By the way, it's good to be back blogging again after having the quintessential vacation (even a bit quixotic, you might say). No, I'm not done with my book project yet, but I see the tunnel at the end of the light.

Sunday, October 7

7:48 AM Right now I'm on semester break. During this time I'll be doing some traveling and writing. I have a major publishing deadline on Nov. 1 and I intend to meet it. I'll also be taking a break from blogging. Until we meet again in cyberspace, may God lean over the balcony of heaven and smile on you and your family.

I leave you with my latest essay: Blogging, Politics, and Servitude.

Saturday, October 6

2:14 PM Meet Napoleon, everyone. He's our newest billy. Nate got him from some friends in Bedford, VA. You should have seen Napoleon when he met his 10 Josephines.

8:47 AM I just received word from the editor at B & H that our book on the Last Twelve Verses of Mark is set to be released on Sept. 1, 2008. Join me in thanking the Lord.

8:40 AM I've always said that being a teacher is the greatest job in the world -- the most fun you could have legally that I know of. You get to share your passion for learning by empowering students with some of the most important tools for life they will ever acquire, and you get paid for it. I decide what to teach and how. I have total freedom to speed up or slow down depending on the aptitude of my students. As I said, it's a great job. I've gone through several stages as a teacher. I started out by using others' materials and textbooks, adapting them when I thought it necessary. I never felt comfortable doing that. So I wrote a few books that packaged the material the way I felt it should be taught (at least in my classes). My hope was that my students would not just acquire information but that they would retain what they worked so hard to acquire. If I did not make this one of my goals then I would not be doing my job. I am a big believer in the idea of empowering and equipping students to think for themselves.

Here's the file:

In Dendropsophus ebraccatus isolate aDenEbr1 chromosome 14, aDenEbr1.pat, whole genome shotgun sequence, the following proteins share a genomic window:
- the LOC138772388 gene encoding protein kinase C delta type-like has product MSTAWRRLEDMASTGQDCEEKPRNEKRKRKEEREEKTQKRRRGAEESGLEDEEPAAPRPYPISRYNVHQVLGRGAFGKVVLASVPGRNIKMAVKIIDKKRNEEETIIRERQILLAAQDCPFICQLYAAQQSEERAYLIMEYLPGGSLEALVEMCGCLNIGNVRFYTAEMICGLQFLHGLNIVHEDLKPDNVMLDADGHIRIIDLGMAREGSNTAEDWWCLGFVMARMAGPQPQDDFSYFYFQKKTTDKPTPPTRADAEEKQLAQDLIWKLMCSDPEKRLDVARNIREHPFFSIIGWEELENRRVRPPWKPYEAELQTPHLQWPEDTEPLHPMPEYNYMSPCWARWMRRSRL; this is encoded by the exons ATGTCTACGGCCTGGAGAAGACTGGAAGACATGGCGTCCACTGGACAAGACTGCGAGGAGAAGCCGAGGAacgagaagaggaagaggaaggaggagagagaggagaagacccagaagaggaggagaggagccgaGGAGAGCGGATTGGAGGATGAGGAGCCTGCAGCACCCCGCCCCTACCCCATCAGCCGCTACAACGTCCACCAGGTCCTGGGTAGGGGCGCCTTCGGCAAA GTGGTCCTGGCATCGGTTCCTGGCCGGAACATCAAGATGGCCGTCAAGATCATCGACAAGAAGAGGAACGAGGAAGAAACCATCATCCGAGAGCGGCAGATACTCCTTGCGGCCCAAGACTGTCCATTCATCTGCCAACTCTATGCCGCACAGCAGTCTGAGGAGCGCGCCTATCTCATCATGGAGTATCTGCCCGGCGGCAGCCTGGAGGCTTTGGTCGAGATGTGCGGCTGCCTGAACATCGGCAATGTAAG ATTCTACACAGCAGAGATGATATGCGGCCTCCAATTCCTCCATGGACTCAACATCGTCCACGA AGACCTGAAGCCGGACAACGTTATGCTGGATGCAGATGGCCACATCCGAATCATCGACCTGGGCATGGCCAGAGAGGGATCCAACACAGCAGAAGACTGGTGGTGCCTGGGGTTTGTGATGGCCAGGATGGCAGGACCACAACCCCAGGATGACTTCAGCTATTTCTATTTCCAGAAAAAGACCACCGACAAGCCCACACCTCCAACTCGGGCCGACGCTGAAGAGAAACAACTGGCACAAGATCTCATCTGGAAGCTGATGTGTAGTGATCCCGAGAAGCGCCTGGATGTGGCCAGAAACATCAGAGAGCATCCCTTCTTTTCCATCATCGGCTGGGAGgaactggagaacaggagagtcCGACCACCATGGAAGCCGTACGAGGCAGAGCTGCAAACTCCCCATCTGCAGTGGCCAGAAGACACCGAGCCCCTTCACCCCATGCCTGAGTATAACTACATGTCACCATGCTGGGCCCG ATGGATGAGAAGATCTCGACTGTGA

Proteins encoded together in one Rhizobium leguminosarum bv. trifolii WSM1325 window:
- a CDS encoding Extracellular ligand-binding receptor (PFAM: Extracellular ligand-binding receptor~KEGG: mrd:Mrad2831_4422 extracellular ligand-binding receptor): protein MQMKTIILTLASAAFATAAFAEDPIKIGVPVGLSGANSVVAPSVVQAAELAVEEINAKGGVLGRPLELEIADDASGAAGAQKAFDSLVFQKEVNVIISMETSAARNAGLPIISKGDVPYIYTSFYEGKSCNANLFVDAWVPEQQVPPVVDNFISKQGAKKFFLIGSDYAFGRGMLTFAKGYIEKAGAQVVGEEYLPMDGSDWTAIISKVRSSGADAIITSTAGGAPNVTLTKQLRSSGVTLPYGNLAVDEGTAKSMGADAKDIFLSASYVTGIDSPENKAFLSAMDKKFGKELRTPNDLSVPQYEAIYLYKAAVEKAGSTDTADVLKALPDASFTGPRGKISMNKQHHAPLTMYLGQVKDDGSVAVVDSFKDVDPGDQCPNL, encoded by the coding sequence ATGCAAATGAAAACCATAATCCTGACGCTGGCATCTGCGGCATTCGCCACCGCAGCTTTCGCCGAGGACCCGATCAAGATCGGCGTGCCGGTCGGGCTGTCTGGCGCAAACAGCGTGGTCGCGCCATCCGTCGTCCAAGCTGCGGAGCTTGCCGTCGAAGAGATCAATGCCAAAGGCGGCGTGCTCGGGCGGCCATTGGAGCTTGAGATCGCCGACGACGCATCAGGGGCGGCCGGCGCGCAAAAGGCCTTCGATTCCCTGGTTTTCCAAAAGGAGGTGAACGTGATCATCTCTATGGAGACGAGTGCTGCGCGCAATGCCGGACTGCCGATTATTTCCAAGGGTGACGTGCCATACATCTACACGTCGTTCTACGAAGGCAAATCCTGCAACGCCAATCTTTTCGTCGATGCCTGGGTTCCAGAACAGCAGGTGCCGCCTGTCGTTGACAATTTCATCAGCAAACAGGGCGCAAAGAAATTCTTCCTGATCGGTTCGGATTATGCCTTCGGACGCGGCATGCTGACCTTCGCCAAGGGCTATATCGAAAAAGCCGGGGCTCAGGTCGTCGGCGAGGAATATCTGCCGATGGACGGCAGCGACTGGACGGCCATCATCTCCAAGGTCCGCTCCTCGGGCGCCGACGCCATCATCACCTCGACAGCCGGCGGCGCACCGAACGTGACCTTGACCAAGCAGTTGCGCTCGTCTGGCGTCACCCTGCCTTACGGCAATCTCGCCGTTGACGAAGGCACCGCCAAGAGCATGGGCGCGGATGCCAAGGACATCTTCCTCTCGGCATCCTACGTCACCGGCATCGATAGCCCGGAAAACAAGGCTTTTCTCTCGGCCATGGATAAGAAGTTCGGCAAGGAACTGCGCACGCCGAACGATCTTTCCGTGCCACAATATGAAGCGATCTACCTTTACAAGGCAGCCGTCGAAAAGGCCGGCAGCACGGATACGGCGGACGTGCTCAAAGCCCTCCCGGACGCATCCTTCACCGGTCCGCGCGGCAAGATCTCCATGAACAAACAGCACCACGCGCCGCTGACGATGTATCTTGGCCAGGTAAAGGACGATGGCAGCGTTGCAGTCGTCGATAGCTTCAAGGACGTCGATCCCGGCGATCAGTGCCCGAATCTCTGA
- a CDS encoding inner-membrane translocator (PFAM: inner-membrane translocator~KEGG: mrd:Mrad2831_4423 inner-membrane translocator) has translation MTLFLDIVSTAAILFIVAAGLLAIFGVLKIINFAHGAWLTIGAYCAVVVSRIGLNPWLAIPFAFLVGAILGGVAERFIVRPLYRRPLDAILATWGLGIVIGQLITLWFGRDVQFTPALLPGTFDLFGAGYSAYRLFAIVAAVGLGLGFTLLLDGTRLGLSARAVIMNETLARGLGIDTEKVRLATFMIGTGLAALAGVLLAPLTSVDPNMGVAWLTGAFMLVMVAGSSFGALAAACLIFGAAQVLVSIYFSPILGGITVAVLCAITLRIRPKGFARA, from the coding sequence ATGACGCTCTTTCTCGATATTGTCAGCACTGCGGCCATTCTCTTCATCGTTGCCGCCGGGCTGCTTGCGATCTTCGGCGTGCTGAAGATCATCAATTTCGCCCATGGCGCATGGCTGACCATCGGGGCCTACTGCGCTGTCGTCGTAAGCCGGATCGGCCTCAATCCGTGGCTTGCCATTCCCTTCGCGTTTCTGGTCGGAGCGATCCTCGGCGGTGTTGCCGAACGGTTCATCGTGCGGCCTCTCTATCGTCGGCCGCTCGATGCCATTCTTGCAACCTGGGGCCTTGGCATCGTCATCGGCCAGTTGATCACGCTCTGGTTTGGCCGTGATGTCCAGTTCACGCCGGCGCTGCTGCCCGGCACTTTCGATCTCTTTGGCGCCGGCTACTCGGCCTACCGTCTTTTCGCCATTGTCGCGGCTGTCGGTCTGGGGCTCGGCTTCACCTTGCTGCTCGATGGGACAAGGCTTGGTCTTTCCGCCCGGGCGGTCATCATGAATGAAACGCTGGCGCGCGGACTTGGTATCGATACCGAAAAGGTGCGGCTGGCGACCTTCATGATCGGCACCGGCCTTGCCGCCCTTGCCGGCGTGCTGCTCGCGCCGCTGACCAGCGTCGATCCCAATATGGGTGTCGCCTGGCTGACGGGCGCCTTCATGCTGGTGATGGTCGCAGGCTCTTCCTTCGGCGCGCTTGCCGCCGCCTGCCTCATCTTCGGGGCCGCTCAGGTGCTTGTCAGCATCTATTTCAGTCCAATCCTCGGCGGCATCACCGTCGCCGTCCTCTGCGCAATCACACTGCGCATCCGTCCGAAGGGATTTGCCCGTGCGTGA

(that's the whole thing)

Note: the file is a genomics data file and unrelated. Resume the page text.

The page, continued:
But learning is more than this.

Students, take what you are learning and use it in humble service to Jesus. Do it today! If you're succeeding in Greek, help someone who isn't. If you are in our "Jesus and the Gospels" class, share with others what you are learning about the most beautiful life ever lived. Ph.D. students especially, wear your considerable learning lightly, keeping in mind the words of Paul in Rom. 12:16 (remember when we studied that text in class?). Let's all of us "give up our wisdom for Christ" (1 Cor. 4:10), placing our paltry knowledge in His service and watching Him use it for His praise and glory. Amen?

Friday, October 5

7:28 PM News and notes:

1) While at Duke today, Becky was told that an American-run eye clinic has opened in Addis Ababa and that they might be able to help our son. For sure we'll look into it. Thanks for your prayers.

2) If you attended the Last Twelve Verses of Mark Conference on campus last April I've got some very good news: The papers will definitely be published by B & H Books. I hope to have the edited papers to the publisher in mid-November. Allow for at least a year before the book sees the light of day.

3) Today we said goodbye to Nathan who left for the annual Jeb Stuart Civil War reenactment in Stuart, VA, over the weekend. As usual he will bugle and call Saturday night's period ball. For information on the event, including a schedule and directions, go here.

4) Becky and I are about to sit down and watch one of our all-time favorite movies: Rear Window. Can you ever forget the first time you saw the scene in which Thorwald looks right into the eyes of Jimmy Stewart? What a great flick.

8:39 AM Prayer request: Please pray for Becky. She is meeting this morning with an eye surgeon at the Duke Eye Center in Durham. She has Bereket's medical records with her. The question is: Is there anything that can be done to help him be able to read? Stay tuned....

Thursday, October 4